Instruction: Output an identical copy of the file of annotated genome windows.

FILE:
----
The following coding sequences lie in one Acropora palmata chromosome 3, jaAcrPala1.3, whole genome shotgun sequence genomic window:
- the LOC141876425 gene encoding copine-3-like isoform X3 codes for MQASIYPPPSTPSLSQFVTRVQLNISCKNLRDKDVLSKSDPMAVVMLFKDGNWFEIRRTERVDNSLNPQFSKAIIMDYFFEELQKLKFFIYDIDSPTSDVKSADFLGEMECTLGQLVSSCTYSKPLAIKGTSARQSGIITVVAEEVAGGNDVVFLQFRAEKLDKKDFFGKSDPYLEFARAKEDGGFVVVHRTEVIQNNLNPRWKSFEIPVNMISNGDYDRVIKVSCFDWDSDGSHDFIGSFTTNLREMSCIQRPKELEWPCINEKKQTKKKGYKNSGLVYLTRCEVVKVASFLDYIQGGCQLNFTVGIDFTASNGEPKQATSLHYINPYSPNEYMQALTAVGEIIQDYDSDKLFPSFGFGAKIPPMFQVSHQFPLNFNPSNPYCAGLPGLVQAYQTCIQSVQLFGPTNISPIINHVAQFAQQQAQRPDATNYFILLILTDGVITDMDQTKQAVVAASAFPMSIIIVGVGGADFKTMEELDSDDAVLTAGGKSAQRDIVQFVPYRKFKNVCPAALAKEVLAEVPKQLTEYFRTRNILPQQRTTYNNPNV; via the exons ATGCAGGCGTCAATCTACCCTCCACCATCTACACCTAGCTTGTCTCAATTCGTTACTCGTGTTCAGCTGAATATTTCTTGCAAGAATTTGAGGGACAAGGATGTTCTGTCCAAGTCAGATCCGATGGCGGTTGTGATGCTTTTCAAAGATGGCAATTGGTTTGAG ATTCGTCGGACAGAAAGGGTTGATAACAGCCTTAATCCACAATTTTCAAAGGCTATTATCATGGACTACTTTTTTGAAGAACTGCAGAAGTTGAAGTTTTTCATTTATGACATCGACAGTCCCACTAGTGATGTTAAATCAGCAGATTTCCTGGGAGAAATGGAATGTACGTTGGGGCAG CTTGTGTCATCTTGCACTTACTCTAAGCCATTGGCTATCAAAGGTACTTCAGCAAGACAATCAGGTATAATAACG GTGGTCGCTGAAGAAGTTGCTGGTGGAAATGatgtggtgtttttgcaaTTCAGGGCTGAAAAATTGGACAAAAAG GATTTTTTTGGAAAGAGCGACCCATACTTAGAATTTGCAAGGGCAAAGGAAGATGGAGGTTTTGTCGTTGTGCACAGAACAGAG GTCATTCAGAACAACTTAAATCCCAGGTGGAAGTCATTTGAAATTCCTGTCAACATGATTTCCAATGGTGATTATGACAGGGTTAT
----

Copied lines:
The following coding sequences lie in one Acropora palmata chromosome 3, jaAcrPala1.3, whole genome shotgun sequence genomic window:
- the LOC141876425 gene encoding copine-3-like isoform X3 codes for MQASIYPPPSTPSLSQFVTRVQLNISCKNLRDKDVLSKSDPMAVVMLFKDGNWFEIRRTERVDNSLNPQFSKAIIMDYFFEELQKLKFFIYDIDSPTSDVKSADFLGEMECTLGQLVSSCTYSKPLAIKGTSARQSGIITVVAEEVAGGNDVVFLQFRAEKLDKKDFFGKSDPYLEFARAKEDGGFVVVHRTEVIQNNLNPRWKSFEIPVNMISNGDYDRVIKVSCFDWDSDGSHDFIGSFTTNLREMSCIQRPKELEWPCINEKKQTKKKGYKNSGLVYLTRCEVVKVASFLDYIQGGCQLNFTVGIDFTASNGEPKQATSLHYINPYSPNEYMQALTAVGEIIQDYDSDKLFPSFGFGAKIPPMFQVSHQFPLNFNPSNPYCAGLPGLVQAYQTCIQSVQLFGPTNISPIINHVAQFAQQQAQRPDATNYFILLILTDGVITDMDQTKQAVVAASAFPMSIIIVGVGGADFKTMEELDSDDAVLTAGGKSAQRDIVQFVPYRKFKNVCPAALAKEVLAEVPKQLTEYFRTRNILPQQRTTYNNPNV; via the exons ATGCAGGCGTCAATCTACCCTCCACCATCTACACCTAGCTTGTCTCAATTCGTTACTCGTGTTCAGCTGAATATTTCTTGCAAGAATTTGAGGGACAAGGATGTTCTGTCCAAGTCAGATCCGATGGCGGTTGTGATGCTTTTCAAAGATGGCAATTGGTTTGAG ATTCGTCGGACAGAAAGGGTTGATAACAGCCTTAATCCACAATTTTCAAAGGCTATTATCATGGACTACTTTTTTGAAGAACTGCAGAAGTTGAAGTTTTTCATTTATGACATCGACAGTCCCACTAGTGATGTTAAATCAGCAGATTTCCTGGGAGAAATGGAATGTACGTTGGGGCAG CTTGTGTCATCTTGCACTTACTCTAAGCCATTGGCTATCAAAGGTACTTCAGCAAGACAATCAGGTATAATAACG GTGGTCGCTGAAGAAGTTGCTGGTGGAAATGatgtggtgtttttgcaaTTCAGGGCTGAAAAATTGGACAAAAAG GATTTTTTTGGAAAGAGCGACCCATACTTAGAATTTGCAAGGGCAAAGGAAGATGGAGGTTTTGTCGTTGTGCACAGAACAGAG GTCATTCAGAACAACTTAAATCCCAGGTGGAAGTCATTTGAAATTCCTGTCAACATGATTTCCAATGGTGATTATGACAGGGTTAT